Dr. Andrew Hodges

Dr. Andrew Hodges, of HealthPointe Primary Care, takes a moment to talk about COVID, masks and vaccinations.

Dr. Andrew Hodges takes a moment between patients at HealthPointe Primary Care to attempt to ease the minds of folks concerned with COVID.

“The delta variant is certainly circulating,” said Hodges. “It seems quite a bit more contagious than the “OG” virus (we call it the “wild type”) on the order of two-to-three times more communicable.”

Hodges adds that the good news is it seems to be no more deadly than the wild type.

“In fact, looking at worldwide data, it seems to slightly, but significantly, less deadly,” he said. “Again, though, there is a danger gradient.”

He said it affects the older population in terms of its severity. Sixty years old and older seem to be the high-risk group, especially with comorbid conditions like obesity, high blood pressure and diabetes.

“This is in contrast to the 18 and younger population, where there are still less deaths due to COVID than the 2017-2018 flu season,” said Hodges.

Masks

Hodges said he’s spent the last few days doing a massive literature review regarding masks, and the results are mixed, at best. His study comes a week after the Scottsboro City Board of Education voted down a mask mandate in the school system.

“Suffice it to say, there is absolutely no data that fully supports mask mandates, especially in schools,” said Hodges. “Obviously, masks are some benefit in healthcare settings. However, there simply is no consistent data that mask mandates make any difference whatsoever, at least any difference above optional mask wearing.”

Hodges said his opinion on masks is the traditional viewing still holds strong.

“If you have symptoms, wear a mask out in public if you can’t stay home,” he said. “If you are taking care of someone sick, wearing one won’t hurt, but don’t be surprised if you get the illness, too, even while wearing a mask.”

Vaccinations

Hodges said vaccinations are great, highly effective in preventing severe disease and death.

“This has truly become a pandemic of the unvaccinated people who have never had COVID,” he said. “If you are 45 and above, I highly recommend getting this. If you are 20-45, I suggest doing a personal risk calculation with your physician to see if the vaccination is right for you, weighing risks and benefits.”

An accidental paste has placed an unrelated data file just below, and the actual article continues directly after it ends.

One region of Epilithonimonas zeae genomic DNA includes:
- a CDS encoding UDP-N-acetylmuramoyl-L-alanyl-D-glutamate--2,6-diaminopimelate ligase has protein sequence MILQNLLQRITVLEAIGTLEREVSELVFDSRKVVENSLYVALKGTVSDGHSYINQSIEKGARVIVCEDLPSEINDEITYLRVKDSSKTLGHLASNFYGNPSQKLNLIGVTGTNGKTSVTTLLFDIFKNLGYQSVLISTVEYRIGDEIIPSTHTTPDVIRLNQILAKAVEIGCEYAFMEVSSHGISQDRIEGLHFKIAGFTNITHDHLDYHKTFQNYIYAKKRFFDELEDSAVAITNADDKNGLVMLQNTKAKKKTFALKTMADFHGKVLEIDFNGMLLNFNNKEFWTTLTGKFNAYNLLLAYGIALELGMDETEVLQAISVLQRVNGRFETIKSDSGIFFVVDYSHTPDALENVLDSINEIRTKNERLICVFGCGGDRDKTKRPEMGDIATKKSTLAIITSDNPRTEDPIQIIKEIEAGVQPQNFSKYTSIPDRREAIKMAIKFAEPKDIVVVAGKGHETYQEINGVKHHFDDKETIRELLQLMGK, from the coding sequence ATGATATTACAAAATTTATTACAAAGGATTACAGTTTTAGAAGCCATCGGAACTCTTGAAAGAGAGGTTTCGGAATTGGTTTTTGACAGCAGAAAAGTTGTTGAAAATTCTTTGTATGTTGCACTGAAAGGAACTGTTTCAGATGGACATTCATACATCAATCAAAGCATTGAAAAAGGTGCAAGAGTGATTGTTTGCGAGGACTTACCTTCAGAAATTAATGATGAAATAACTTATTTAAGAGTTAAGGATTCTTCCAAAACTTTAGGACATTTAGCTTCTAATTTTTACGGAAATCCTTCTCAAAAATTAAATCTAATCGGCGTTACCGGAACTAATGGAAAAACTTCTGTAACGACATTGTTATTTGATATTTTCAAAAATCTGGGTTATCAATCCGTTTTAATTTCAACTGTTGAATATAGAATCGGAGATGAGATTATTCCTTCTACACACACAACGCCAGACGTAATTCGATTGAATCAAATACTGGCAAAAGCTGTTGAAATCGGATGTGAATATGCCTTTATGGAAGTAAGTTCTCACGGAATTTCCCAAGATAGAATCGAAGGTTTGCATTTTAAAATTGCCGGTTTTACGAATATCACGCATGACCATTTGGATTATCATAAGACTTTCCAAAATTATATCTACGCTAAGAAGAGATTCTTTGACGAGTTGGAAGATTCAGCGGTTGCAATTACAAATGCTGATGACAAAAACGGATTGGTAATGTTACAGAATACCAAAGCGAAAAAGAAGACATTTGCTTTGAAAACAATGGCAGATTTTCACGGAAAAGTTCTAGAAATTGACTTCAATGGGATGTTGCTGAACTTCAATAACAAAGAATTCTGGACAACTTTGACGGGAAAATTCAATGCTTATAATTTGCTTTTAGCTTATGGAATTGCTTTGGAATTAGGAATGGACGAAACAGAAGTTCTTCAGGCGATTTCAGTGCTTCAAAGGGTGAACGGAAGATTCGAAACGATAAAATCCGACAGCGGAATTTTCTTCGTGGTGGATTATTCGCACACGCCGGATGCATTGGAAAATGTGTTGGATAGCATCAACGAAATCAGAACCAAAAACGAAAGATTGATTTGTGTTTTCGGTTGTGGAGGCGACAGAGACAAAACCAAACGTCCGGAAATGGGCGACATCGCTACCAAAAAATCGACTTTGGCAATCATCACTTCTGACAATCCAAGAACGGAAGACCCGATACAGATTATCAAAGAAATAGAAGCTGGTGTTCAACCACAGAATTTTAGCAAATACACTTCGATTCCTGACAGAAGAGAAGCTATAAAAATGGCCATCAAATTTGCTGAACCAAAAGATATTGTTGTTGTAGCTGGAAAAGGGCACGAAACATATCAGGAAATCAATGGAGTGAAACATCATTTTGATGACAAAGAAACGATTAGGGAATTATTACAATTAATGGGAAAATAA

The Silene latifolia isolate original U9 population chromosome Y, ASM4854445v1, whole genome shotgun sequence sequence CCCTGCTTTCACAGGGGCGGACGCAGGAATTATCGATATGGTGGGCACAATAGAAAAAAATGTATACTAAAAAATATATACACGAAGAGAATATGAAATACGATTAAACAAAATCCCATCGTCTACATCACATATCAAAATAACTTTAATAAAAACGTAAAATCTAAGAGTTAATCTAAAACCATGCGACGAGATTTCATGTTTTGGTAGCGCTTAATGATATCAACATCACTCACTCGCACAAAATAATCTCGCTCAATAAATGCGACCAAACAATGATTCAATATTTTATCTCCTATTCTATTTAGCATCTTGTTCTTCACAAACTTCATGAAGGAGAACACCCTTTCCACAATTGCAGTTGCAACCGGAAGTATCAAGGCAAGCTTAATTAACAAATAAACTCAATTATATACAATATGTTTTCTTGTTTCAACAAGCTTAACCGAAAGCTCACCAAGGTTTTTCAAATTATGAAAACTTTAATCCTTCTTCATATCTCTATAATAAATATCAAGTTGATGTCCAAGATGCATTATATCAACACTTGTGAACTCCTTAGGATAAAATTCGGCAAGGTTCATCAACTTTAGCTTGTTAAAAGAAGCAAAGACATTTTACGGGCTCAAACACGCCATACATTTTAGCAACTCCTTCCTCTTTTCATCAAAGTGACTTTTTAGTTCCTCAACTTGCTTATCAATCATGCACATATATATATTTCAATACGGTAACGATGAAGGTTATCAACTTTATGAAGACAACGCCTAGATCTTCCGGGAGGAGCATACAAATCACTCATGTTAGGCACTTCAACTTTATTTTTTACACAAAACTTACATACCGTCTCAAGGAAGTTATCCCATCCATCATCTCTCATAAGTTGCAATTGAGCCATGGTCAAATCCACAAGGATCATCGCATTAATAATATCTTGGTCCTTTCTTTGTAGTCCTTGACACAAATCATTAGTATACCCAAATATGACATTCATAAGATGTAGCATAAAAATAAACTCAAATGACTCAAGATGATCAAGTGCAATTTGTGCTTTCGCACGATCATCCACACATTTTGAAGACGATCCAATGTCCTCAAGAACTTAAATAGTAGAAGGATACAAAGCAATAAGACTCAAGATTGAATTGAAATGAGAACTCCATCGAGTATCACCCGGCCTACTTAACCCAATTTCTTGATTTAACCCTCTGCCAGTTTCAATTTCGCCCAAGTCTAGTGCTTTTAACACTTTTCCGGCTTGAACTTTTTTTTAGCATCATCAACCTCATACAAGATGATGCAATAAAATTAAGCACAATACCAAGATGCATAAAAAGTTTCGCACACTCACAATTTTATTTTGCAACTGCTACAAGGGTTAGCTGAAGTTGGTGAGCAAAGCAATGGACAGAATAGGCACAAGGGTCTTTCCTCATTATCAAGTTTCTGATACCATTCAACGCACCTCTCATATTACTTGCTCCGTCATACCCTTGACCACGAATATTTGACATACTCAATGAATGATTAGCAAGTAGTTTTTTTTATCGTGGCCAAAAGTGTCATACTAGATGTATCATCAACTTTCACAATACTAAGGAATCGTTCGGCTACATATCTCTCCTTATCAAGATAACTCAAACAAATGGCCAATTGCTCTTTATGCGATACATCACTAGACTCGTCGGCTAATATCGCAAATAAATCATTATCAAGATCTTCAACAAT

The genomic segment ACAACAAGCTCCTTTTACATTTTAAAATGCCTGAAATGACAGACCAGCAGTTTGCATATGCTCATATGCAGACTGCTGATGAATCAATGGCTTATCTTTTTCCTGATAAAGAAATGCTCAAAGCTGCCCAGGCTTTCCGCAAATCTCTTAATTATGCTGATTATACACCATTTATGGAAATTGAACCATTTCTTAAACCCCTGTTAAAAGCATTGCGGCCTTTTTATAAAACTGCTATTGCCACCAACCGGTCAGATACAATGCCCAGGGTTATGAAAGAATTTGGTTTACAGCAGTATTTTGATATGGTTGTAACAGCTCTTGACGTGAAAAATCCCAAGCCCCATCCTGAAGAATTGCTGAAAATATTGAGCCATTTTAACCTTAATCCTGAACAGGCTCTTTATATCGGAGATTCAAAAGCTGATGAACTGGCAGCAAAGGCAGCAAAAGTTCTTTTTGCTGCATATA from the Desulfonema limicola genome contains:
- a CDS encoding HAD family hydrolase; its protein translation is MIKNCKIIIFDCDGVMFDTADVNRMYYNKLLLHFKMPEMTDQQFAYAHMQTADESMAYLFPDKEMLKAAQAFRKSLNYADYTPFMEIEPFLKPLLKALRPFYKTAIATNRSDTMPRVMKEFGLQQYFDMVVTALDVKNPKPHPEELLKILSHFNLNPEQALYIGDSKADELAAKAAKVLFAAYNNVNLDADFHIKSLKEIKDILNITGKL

Hodges added that if you have never had COVID and you don’t have any problems with vaccinations, it’s not a bad idea to get the vaccine.

“There is not a small amount of controversy over kids getting the vaccine,” said Hodges. “Many physicians say ‘absolutely,’ while others have some reservations. For example, the rate of myocarditis (heart inflammation) is around one in every 5,000 kids vaccinated. While that is rare, it’s not so rare that you need to discredit it. I personally do not practice pediatrics, so I leave that to the professionals of that field, including family medicine, to give the final recommendations on that.”

Hodges said he doesn’t believe the lockdowns a year ago were helpful, adding they were more harmful.

“If you look at the states who had hardcore lockdowns vs. ‘open’ states, the age-matched data shows the lockdowns disproportionately affected poor people,” he said. “Poor people in lockdown states fared far worse not only in COVID-related illness, but also economically. This is contrast to, for example, Florida where COVID-related illness and economic hardship was, believe it or not, spread rather equally amongst the socioeconomic classes.”

Hodges said he truly believes we are reaching herd immunity.

“I do not believe we need to cower in fear, but I also believe we need to be wise,” he said. “If you are having symptoms, call your doctor, wear a mask around others, wash your hands and stay hydrated. If you are positive, there are early treatment options available. If you are negative, well then, Roll Tide. Wear a mask if you want, don’t if you don’t want to, unless you have symptoms.”

Hodges asks people not to engage in vaccine and mask shaming.

“We don’t need that level of divisiveness in our community,” he said. “Please show a little grace for the hesitancy of people to not engage in certain behaviors; we often don’t know their hearts or minds, unless they bless us with all that information on Facebook, which is often the case.”

Hodges said what people do medically is supposed to be kept in private.

“It is no more respectful or loving to outright ask someone about his/her vaccine status than it is to ask about anything else medically in his life,” he said.”

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